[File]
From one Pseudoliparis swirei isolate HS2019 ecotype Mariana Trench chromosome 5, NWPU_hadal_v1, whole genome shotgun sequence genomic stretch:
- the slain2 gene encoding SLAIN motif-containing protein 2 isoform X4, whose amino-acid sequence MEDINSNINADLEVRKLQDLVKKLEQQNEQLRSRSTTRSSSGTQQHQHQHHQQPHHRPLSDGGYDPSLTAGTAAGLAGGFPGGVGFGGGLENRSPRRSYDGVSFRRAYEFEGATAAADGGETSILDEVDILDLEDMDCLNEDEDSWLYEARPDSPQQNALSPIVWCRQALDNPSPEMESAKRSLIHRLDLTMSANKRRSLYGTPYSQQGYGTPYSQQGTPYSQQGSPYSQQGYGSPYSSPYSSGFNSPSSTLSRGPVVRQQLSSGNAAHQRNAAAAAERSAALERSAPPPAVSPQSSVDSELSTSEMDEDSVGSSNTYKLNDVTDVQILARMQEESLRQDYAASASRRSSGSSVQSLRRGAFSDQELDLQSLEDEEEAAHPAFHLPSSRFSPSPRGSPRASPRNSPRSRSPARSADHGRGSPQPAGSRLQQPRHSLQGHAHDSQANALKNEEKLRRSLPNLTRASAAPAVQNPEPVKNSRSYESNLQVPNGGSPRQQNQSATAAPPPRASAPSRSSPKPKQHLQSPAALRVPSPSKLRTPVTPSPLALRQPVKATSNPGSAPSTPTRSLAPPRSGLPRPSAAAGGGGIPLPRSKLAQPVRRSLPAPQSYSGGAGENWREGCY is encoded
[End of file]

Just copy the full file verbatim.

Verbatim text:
From one Pseudoliparis swirei isolate HS2019 ecotype Mariana Trench chromosome 5, NWPU_hadal_v1, whole genome shotgun sequence genomic stretch:
- the slain2 gene encoding SLAIN motif-containing protein 2 isoform X4, whose amino-acid sequence MEDINSNINADLEVRKLQDLVKKLEQQNEQLRSRSTTRSSSGTQQHQHQHHQQPHHRPLSDGGYDPSLTAGTAAGLAGGFPGGVGFGGGLENRSPRRSYDGVSFRRAYEFEGATAAADGGETSILDEVDILDLEDMDCLNEDEDSWLYEARPDSPQQNALSPIVWCRQALDNPSPEMESAKRSLIHRLDLTMSANKRRSLYGTPYSQQGYGTPYSQQGTPYSQQGSPYSQQGYGSPYSSPYSSGFNSPSSTLSRGPVVRQQLSSGNAAHQRNAAAAAERSAALERSAPPPAVSPQSSVDSELSTSEMDEDSVGSSNTYKLNDVTDVQILARMQEESLRQDYAASASRRSSGSSVQSLRRGAFSDQELDLQSLEDEEEAAHPAFHLPSSRFSPSPRGSPRASPRNSPRSRSPARSADHGRGSPQPAGSRLQQPRHSLQGHAHDSQANALKNEEKLRRSLPNLTRASAAPAVQNPEPVKNSRSYESNLQVPNGGSPRQQNQSATAAPPPRASAPSRSSPKPKQHLQSPAALRVPSPSKLRTPVTPSPLALRQPVKATSNPGSAPSTPTRSLAPPRSGLPRPSAAAGGGGIPLPRSKLAQPVRRSLPAPQSYSGGAGENWREGCY is encoded